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All sweetness and little light

Suitable for children and for women who really know their potpourri, "Miss Potter" offers a working definition of the word "twee." It will be, and should be, embraced by audiences desperate for tasteful entertainment that lacks the brutalities of modern moviegoing. In all honesty, though, the thing is wet enough to make one long for some good old-fashioned sex and violence.

Beatrix Potter, for the uninitiated, was the author and illustrator of a series of children's books in Edwardian England: 23 small tales of bunnies and hedgehogs and bad mice named Hunca Munca that are graced with droll watercolors. The first was "The Tale of Peter Rabbit," published in 1902; it remains the best known. Potter died in 1943 but the books have never been out of print, and they preserve a vanished, possibly imaginary England that can be immensely comforting if your tastes run to the homespun.

The immediate problem with making a movie based on Potter's life is that it doesn't seem to have been very interesting. Written by Richard Maltby Jr. and directed by Chris "Babe" Noonan, "Miss Potter" huffs and puffs but fails to work up much dramatic steam. Perhaps that would be vulgar.

Potter's books were published by Frederick Warne & Co. in the face of opposition from her wealthy family and after countless other firms had turned her down, and the movie does see the author as a sort of jolly feminist precursor -- a sister suffragette who talked to squirrels.

So there's that, but one immediately comes up against the fact that Potter is played by Renee Zellweger at her most alarmingly fey. The actress has done the accent before, in the "Bridget Jones" movies, but here she squinches her features into the middle of her face and talks like an enthusiastic, slightly backward British schoolgirl. It is one of the worst performances by a professional actress in recent memory or, in its galloping eccentricity, entirely appropriate.

The movie's other narrative thread is Potter's slow-growing romance with Norman Warne (Ewan McGregor), the youngest brother in the publishing company and himself a gentle misfit. The best scenes in "Miss Potter" focus on the hesitant not-quite-courtship of these two -- they're children suddenly alive with ardor -- but the movie's avoidance of anything even slightly physical comes to seem naïve instead of novel. "Miss Potter" says that if you find the aggressive attraction of Norman's boyish unmarried sister Millie (Emily Watson) to Beatrix a trifle odd, well, shame on you. Yet the issue hangs there like Mrs. Tiggy-winkle's dirty laundry.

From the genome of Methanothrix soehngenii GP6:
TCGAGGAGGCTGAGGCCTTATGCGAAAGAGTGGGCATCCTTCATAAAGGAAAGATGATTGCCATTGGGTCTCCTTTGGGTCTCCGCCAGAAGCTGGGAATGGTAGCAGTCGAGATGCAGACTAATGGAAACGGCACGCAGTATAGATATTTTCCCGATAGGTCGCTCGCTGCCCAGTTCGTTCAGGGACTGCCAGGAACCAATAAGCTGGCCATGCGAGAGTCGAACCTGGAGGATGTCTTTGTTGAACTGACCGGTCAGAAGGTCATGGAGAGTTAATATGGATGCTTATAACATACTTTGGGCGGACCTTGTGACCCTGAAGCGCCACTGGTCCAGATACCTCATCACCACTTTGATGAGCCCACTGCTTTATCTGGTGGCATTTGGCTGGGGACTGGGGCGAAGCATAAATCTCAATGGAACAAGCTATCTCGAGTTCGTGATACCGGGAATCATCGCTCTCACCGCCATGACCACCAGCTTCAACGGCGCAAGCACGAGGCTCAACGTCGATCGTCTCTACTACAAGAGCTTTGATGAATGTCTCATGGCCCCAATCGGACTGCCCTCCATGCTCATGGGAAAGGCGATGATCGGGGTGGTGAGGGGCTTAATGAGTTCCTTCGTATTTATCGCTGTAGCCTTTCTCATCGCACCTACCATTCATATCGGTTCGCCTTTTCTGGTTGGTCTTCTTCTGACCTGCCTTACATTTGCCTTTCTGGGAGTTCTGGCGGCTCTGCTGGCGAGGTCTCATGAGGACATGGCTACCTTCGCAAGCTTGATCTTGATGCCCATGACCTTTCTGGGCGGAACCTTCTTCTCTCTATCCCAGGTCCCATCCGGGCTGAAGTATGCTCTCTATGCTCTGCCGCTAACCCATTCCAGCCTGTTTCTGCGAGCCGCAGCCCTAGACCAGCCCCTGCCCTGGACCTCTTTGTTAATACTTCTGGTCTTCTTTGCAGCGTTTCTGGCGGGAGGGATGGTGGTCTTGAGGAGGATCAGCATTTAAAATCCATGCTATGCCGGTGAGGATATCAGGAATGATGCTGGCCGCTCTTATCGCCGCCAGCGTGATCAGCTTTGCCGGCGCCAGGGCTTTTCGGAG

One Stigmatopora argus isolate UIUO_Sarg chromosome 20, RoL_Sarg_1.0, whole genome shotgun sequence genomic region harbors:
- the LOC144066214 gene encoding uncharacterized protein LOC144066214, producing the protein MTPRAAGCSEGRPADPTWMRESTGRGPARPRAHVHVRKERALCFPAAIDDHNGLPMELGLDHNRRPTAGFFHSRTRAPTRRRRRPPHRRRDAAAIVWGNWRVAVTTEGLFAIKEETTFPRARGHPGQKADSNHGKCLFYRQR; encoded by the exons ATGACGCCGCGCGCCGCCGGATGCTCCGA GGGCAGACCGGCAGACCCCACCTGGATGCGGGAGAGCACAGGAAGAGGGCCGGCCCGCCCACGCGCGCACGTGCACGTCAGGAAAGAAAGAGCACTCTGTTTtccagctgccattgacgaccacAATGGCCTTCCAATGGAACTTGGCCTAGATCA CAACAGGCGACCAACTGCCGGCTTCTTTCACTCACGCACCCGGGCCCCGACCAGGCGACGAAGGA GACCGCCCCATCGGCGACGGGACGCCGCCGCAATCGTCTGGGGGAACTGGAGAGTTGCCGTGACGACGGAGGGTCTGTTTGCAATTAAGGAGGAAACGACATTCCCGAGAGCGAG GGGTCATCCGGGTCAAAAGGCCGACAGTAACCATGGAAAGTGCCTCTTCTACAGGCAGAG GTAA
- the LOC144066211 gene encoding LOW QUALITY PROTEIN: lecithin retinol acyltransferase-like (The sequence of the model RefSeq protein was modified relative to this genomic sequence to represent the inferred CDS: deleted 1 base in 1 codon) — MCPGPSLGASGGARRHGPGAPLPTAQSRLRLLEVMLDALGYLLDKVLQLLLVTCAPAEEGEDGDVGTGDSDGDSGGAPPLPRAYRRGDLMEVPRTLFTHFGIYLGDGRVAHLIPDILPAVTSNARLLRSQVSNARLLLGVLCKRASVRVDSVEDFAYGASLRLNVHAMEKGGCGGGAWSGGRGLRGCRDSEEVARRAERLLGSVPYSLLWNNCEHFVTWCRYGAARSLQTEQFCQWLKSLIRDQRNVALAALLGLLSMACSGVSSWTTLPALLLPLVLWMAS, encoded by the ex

Toward the end, a case is made for Potter as an early land preservationist, buying failed farms to protect her beloved Lake District. Mostly, though, "Miss Potter" turns the solemn comedy of her books and illustrations into mere whimsy, animating Jemima Puddle-duck into cartoon life whenever Beatrix talks to her. Intentionally or not, the movie positions Potter as the spiritual founder of that strain of souvenir-shoppe cuteness -- collectible teddy bears in teacups and so forth -- that makes some people break out their pocketbooks and others break out in hives.

The books, quaint, sometimes mysterious and rarely only cute, hint otherwise. "Miss Potter" probably wouldn't have been made without the success of "Finding Neverland," another story of an Edwardian fantasist out of joint with his times. Where Johnny Depp's J.M. Barrie had deep wellsprings of sadness, though, Zellweger's Beatrix has pluck. And pluck is good for only so long before a moviegoer starts screaming inside.

Ty Burr can be reached at For more on movies, go to

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